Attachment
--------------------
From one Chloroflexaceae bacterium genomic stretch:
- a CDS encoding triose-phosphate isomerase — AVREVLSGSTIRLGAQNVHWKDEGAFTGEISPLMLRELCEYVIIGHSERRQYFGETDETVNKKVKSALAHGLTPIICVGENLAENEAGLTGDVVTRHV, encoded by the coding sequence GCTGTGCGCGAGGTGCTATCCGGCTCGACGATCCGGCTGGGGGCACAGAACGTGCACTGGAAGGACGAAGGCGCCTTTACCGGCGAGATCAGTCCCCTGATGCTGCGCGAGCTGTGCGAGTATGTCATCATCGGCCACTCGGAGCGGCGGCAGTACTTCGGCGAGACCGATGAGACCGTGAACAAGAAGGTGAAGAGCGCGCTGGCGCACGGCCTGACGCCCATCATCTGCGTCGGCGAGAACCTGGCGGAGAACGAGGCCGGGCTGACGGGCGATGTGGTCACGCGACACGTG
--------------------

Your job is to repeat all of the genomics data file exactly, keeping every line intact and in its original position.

From one Chloroflexaceae bacterium genomic stretch:
- a CDS encoding triose-phosphate isomerase — AVREVLSGSTIRLGAQNVHWKDEGAFTGEISPLMLRELCEYVIIGHSERRQYFGETDETVNKKVKSALAHGLTPIICVGENLAENEAGLTGDVVTRHV, encoded by the coding sequence GCTGTGCGCGAGGTGCTATCCGGCTCGACGATCCGGCTGGGGGCACAGAACGTGCACTGGAAGGACGAAGGCGCCTTTACCGGCGAGATCAGTCCCCTGATGCTGCGCGAGCTGTGCGAGTATGTCATCATCGGCCACTCGGAGCGGCGGCAGTACTTCGGCGAGACCGATGAGACCGTGAACAAGAAGGTGAAGAGCGCGCTGGCGCACGGCCTGACGCCCATCATCTGCGTCGGCGAGAACCTGGCGGAGAACGAGGCCGGGCTGACGGGCGATGTGGTCACGCGACACGTG